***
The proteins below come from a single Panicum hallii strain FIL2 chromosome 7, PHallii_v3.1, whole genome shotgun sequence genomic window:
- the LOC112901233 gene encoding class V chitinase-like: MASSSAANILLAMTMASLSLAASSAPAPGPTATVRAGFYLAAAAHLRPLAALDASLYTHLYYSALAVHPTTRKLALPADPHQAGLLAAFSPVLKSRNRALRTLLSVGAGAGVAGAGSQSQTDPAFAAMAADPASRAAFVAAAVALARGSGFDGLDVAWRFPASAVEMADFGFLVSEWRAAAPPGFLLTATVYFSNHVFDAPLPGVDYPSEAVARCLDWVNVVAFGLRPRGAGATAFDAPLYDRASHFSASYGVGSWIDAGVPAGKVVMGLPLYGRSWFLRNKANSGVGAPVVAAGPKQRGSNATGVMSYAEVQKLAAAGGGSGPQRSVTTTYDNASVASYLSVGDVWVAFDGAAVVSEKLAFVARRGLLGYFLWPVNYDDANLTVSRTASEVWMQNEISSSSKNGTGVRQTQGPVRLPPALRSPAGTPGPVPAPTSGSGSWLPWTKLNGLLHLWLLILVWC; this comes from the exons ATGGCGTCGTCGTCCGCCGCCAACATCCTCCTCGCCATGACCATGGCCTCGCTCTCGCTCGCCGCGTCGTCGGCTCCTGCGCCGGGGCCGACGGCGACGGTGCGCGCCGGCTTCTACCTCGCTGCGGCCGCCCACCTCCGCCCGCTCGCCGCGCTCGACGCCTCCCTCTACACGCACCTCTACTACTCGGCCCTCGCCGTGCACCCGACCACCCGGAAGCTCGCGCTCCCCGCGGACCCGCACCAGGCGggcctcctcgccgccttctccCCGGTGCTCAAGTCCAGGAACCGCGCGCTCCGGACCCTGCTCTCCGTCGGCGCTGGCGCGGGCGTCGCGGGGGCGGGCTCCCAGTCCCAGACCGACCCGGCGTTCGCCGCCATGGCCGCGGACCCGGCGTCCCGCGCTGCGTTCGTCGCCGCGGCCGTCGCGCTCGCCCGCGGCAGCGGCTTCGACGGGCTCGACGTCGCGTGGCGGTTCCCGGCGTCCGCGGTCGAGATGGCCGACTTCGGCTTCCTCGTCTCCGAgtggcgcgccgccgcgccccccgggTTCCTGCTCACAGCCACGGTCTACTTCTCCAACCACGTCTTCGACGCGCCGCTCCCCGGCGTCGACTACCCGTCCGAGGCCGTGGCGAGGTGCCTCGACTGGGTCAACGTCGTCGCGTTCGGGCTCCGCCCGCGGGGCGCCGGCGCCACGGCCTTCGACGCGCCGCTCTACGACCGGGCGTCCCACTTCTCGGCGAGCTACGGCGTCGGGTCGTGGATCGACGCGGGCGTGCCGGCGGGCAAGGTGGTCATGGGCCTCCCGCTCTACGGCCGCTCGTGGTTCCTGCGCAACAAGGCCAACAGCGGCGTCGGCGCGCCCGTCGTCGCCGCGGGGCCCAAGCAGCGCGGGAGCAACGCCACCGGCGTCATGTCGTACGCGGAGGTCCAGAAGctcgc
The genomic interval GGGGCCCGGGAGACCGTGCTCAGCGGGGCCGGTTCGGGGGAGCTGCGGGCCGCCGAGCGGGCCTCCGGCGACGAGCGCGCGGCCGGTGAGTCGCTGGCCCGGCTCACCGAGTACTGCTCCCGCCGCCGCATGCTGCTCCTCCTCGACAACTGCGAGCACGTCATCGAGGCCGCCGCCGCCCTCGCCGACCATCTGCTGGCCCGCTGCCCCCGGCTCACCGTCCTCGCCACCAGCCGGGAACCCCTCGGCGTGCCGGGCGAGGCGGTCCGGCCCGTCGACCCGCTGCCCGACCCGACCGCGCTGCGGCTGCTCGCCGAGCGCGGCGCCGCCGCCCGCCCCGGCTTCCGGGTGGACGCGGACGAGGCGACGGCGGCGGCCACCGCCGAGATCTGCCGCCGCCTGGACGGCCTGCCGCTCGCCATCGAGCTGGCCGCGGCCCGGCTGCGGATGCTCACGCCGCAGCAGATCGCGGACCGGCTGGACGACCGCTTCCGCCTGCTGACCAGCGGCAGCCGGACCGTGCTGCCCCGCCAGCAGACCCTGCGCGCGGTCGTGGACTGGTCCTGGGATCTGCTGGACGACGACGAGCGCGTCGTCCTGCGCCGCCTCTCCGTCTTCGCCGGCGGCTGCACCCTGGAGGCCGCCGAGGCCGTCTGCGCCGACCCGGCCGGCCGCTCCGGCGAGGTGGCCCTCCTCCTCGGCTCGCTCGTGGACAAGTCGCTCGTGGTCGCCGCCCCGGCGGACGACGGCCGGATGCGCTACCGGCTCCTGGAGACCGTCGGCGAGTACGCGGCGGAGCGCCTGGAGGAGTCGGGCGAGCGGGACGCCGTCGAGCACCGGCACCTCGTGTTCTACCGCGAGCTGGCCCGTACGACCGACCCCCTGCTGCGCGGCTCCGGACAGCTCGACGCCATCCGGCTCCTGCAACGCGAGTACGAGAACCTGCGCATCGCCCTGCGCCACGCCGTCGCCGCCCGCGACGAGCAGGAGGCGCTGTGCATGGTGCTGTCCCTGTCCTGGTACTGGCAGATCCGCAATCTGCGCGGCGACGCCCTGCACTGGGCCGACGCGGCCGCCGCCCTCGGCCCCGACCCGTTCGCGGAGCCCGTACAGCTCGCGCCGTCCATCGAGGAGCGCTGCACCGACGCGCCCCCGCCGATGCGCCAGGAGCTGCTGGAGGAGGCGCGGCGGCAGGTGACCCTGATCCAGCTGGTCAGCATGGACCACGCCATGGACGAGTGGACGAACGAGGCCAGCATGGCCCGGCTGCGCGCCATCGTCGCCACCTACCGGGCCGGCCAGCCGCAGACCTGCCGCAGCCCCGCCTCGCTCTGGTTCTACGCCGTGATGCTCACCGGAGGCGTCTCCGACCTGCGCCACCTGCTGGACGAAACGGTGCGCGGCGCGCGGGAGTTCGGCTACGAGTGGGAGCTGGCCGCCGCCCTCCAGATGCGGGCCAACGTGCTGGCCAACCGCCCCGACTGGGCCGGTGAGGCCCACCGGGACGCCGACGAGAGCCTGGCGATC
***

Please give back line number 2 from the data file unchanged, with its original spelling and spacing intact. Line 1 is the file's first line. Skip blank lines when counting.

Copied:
- the LOC112901233 gene encoding class V chitinase-like: MASSSAANILLAMTMASLSLAASSAPAPGPTATVRAGFYLAAAAHLRPLAALDASLYTHLYYSALAVHPTTRKLALPADPHQAGLLAAFSPVLKSRNRALRTLLSVGAGAGVAGAGSQSQTDPAFAAMAADPASRAAFVAAAVALARGSGFDGLDVAWRFPASAVEMADFGFLVSEWRAAAPPGFLLTATVYFSNHVFDAPLPGVDYPSEAVARCLDWVNVVAFGLRPRGAGATAFDAPLYDRASHFSASYGVGSWIDAGVPAGKVVMGLPLYGRSWFLRNKANSGVGAPVVAAGPKQRGSNATGVMSYAEVQKLAAAGGGSGPQRSVTTTYDNASVASYLSVGDVWVAFDGAAVVSEKLAFVARRGLLGYFLWPVNYDDANLTVSRTASEVWMQNEISSSSKNGTGVRQTQGPVRLPPALRSPAGTPGPVPAPTSGSGSWLPWTKLNGLLHLWLLILVWC; this comes from the exons ATGGCGTCGTCGTCCGCCGCCAACATCCTCCTCGCCATGACCATGGCCTCGCTCTCGCTCGCCGCGTCGTCGGCTCCTGCGCCGGGGCCGACGGCGACGGTGCGCGCCGGCTTCTACCTCGCTGCGGCCGCCCACCTCCGCCCGCTCGCCGCGCTCGACGCCTCCCTCTACACGCACCTCTACTACTCGGCCCTCGCCGTGCACCCGACCACCCGGAAGCTCGCGCTCCCCGCGGACCCGCACCAGGCGggcctcctcgccgccttctccCCGGTGCTCAAGTCCAGGAACCGCGCGCTCCGGACCCTGCTCTCCGTCGGCGCTGGCGCGGGCGTCGCGGGGGCGGGCTCCCAGTCCCAGACCGACCCGGCGTTCGCCGCCATGGCCGCGGACCCGGCGTCCCGCGCTGCGTTCGTCGCCGCGGCCGTCGCGCTCGCCCGCGGCAGCGGCTTCGACGGGCTCGACGTCGCGTGGCGGTTCCCGGCGTCCGCGGTCGAGATGGCCGACTTCGGCTTCCTCGTCTCCGAgtggcgcgccgccgcgccccccgggTTCCTGCTCACAGCCACGGTCTACTTCTCCAACCACGTCTTCGACGCGCCGCTCCCCGGCGTCGACTACCCGTCCGAGGCCGTGGCGAGGTGCCTCGACTGGGTCAACGTCGTCGCGTTCGGGCTCCGCCCGCGGGGCGCCGGCGCCACGGCCTTCGACGCGCCGCTCTACGACCGGGCGTCCCACTTCTCGGCGAGCTACGGCGTCGGGTCGTGGATCGACGCGGGCGTGCCGGCGGGCAAGGTGGTCATGGGCCTCCCGCTCTACGGCCGCTCGTGGTTCCTGCGCAACAAGGCCAACAGCGGCGTCGGCGCGCCCGTCGTCGCCGCGGGGCCCAAGCAGCGCGGGAGCAACGCCACCGGCGTCATGTCGTACGCGGAGGTCCAGAAGctcgc